At some point, leveling became meaningless. I stopped by the Wizard's Guild every once in a while and got a level or two, but all I'm getting at this point are more hit points and spell points on top of an already-staggering total. When games get to this point, it's time for them to be over. Usually it happens late in the game. When I was playing Baldur's Gate II: Throne of Bhaal and started thinking, "Ho hum. I guess I'll take another improved whirlwind attack," it was fortunately close to the last battle. In this case, it's relatively close to the beginning of the game. I know it seems like I've been playing for a long time, but all I've really done is complete the optional starter dungeon and the first of seven worlds.

When you have to start mentally putting commas in the experience point figure, your characters are perhaps a bit over-leveled.

Although each of the four dungeons featured only one or two key locations (the rest was just mindless mapping), the levels at least had the virtue of being small, and thankfully the developers didn't restrict the use of APAR (teleport) at key locations like most games do.

I confess that when I started this posting, I had intended to include a GIMLET in it, but it ended up being longer than I anticipated. I hated the game a little less during this play session--mostly because I took the time to re-read and note the spells, which make combat a lot faster--but probably not enough to keep this up through six more worlds. I'll explore Gelidia a bit as I gather the screenshots for my GIMLET, but I really think the next posting will be the last.


  1. I had a savegame on c64 where the characters had 2000 hp and mana.
    Some of the fights were very very difficult in the later areas, even with that overpowered party.

    Still, 15 years later, I do not comprehend why I even bothered ...

    1. Buzz from Rebel Without a Cause says it best: "Well, ya gotta do SOMETHING."

    2. Oh, an another thing: Paladin (Geomancer), hunter, rogue, bard, archmage, archmage, Chronomancer is the way to go.
      Get stoneblades for the paladin and the bard (if he can use one), those stone hence kill with every hit.
      There is another weapon which does critical hit every hit, but i do not remember which one it is.
      Besides, you get a free song each time your bard levels up, meaning that a level 30 bard can sing 30 tunes before he needs a drink.

      Hunter has 99% critical hit anyways, as does the rogue. Archmages can do mama, chronomancer is a necessity.

    3. You just named seven characters, and the game only supports six, plus an NPC you can't control.

    4. What? I distinctly remember having 7 characters in the C64 version because the S (as in Special) place was just a party slot.

    5. Also, crucially, critical hits DO NOT WORK in the DOS version. Unless that patch fixes that.

    6. This game definitely permits seven characters. There are some hints that are fairly important that you can get from uncontrollable NPCs, and some puzzles that require putting an NPC in your party, but you can swap characters in and out, so you can easily play more than 95% of the game with 7 characters.

  2. I suppose BT3 could be subtitled "the problem with high level campaigns".

    I guess that's why a lot of sequels start you with either a new character/party, or make an excuse for why you're back at level one.

  3. Woohoo! Congratulations on clearing Arboria. And I'm glad that you hated this game session less.

    Gelidia has some of the tougher boss battles. They're an interesting tactical challenge, but they may put the Game Hatred Factor [tm] into overdrive. (I hit a wall in Gelidia and ended up rolling a brand new character and hauling him through the Brilhasti battle to build a second Archmage)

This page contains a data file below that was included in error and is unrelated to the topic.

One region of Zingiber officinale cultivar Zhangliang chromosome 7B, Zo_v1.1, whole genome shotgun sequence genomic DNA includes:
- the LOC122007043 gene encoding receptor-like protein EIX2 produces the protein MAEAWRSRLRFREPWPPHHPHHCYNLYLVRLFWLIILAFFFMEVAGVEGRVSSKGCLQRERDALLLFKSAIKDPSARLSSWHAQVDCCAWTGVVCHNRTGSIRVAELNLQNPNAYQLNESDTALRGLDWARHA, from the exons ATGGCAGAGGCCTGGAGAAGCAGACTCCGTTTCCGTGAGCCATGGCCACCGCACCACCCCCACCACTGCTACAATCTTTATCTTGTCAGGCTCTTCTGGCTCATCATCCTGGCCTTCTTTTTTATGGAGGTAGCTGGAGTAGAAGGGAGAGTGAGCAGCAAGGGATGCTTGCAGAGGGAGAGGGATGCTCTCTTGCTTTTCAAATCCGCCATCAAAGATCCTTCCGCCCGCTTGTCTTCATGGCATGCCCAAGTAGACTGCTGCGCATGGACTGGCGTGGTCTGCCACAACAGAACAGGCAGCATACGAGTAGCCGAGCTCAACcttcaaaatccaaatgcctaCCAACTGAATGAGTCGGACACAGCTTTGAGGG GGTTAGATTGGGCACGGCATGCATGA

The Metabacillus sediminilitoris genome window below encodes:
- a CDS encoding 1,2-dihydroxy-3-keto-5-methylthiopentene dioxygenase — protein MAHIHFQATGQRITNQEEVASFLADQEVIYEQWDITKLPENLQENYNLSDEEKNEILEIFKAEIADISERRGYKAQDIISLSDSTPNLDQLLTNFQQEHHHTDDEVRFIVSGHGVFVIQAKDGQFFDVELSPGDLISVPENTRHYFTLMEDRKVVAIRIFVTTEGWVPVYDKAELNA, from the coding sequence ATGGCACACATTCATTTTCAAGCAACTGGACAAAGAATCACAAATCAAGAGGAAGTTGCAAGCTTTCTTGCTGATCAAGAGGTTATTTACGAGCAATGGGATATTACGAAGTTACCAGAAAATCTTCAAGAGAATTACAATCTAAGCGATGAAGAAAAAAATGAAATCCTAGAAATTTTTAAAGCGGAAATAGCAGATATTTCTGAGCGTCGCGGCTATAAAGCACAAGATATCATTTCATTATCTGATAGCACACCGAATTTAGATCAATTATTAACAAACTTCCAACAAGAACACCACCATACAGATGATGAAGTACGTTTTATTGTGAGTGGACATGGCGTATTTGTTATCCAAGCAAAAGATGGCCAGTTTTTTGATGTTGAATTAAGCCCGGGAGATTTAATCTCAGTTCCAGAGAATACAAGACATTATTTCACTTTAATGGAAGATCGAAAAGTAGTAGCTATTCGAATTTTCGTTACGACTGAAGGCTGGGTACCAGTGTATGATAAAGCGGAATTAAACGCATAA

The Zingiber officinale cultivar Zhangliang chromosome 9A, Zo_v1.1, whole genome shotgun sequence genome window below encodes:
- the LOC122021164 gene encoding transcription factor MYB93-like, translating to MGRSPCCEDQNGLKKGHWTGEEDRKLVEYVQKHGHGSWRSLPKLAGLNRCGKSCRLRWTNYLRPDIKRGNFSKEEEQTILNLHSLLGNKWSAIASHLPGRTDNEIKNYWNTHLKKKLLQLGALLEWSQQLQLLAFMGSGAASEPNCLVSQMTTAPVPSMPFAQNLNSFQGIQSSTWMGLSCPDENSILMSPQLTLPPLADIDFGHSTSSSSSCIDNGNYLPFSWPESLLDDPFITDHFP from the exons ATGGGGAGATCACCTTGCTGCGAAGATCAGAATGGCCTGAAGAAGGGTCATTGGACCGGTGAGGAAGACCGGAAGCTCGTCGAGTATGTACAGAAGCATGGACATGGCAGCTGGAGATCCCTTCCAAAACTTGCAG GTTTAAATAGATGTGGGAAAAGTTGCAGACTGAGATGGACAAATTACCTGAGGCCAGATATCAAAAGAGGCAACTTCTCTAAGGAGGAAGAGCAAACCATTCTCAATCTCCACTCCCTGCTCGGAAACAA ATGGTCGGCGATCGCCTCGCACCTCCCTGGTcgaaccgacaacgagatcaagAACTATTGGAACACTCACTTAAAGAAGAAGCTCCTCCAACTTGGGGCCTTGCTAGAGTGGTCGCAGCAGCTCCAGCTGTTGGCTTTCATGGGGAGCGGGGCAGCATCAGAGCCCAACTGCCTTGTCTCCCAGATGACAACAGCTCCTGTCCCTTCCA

4. Was your problem the apostophe S? "its" instead of "it's", goddammit!

    I must say that the unofficial Bard's Tale IV, Dragon Wars, from what I've played so far, seems more fun than this game. But it also has its grammar problems. In particular, the authors say "lay" when they mean "lie" and they do it consistently! Chet, it might drive you mad.

    1. Yes, that was it. I'm well aware, by the way, that my own writing contains the occasional malapropism, grammatical error, or other flub. It's getting worse as I get older. But my writing isn't a commercial product that's presumably been vetted by a staff of developers and test players.

  5. You should stay away from JRPGs I think. Bad translations abound, and worse offenses than this.

  6. Chet, did you download the latest of Drifting's patches? (There's 2 pages in that thread.) I noticed you selecting spells from a menu, but the latest patch lets you type in the 4-letter names...

    1. Ah, no. I didn't see the third one on the page. I just downloaded that now. Hallelujah on the spell typing.

  7. You might like Gelida. It's frozen and I think has a number of riddles to solve. My very vague recollection has it being about as complicated as Valeria.

    As ronaldsf said you can type the 4 letter spell names instead of using the menu. I don't even remember there being a menu actually.

    Gobble gobble.

    1. The riddles were fun, but I gave up because of the spell-point-recharging thing.

  8. Ick - 2,128 points of damage done by your monk, and only 17 points by your bard?

    The character and development in The Bard's Tale was definitely not, to use a modern term and perspective, "balanced."

    Another thing about these older games was that there wasn't much opportunity for buyers to share notes and opinions about the quality of various games. This was before the internet, and the magazines' standards for "what makes a good RPG" were as undeveloped as the CRPGs themselves in that regard.

    I imagine that packaging and advertising played a bigger role then in making a game sale, and actual quality was important less than today. As a 9 year old kid, I would just walk into the computer game store (yes kiddos, those existed once) and look at the various game boxes. If the cover of something looked interesting, I would pick it up, turn it around, and look at the back cover to see the graphics and guess if the gameplay looked like something I'd want to play.